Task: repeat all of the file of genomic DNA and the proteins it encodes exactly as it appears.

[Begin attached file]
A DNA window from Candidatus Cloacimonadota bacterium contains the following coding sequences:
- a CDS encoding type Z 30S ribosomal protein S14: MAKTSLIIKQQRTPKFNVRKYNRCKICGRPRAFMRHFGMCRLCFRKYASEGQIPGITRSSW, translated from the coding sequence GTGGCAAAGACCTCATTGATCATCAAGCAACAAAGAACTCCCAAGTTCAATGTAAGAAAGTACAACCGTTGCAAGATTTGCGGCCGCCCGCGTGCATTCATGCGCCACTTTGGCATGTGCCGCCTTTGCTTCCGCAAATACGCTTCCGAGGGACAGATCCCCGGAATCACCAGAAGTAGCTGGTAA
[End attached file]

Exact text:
A DNA window from Candidatus Cloacimonadota bacterium contains the following coding sequences:
- a CDS encoding type Z 30S ribosomal protein S14: MAKTSLIIKQQRTPKFNVRKYNRCKICGRPRAFMRHFGMCRLCFRKYASEGQIPGITRSSW, translated from the coding sequence GTGGCAAAGACCTCATTGATCATCAAGCAACAAAGAACTCCCAAGTTCAATGTAAGAAAGTACAACCGTTGCAAGATTTGCGGCCGCCCGCGTGCATTCATGCGCCACTTTGGCATGTGCCGCCTTTGCTTCCGCAAATACGCTTCCGAGGGACAGATCCCCGGAATCACCAGAAGTAGCTGGTAA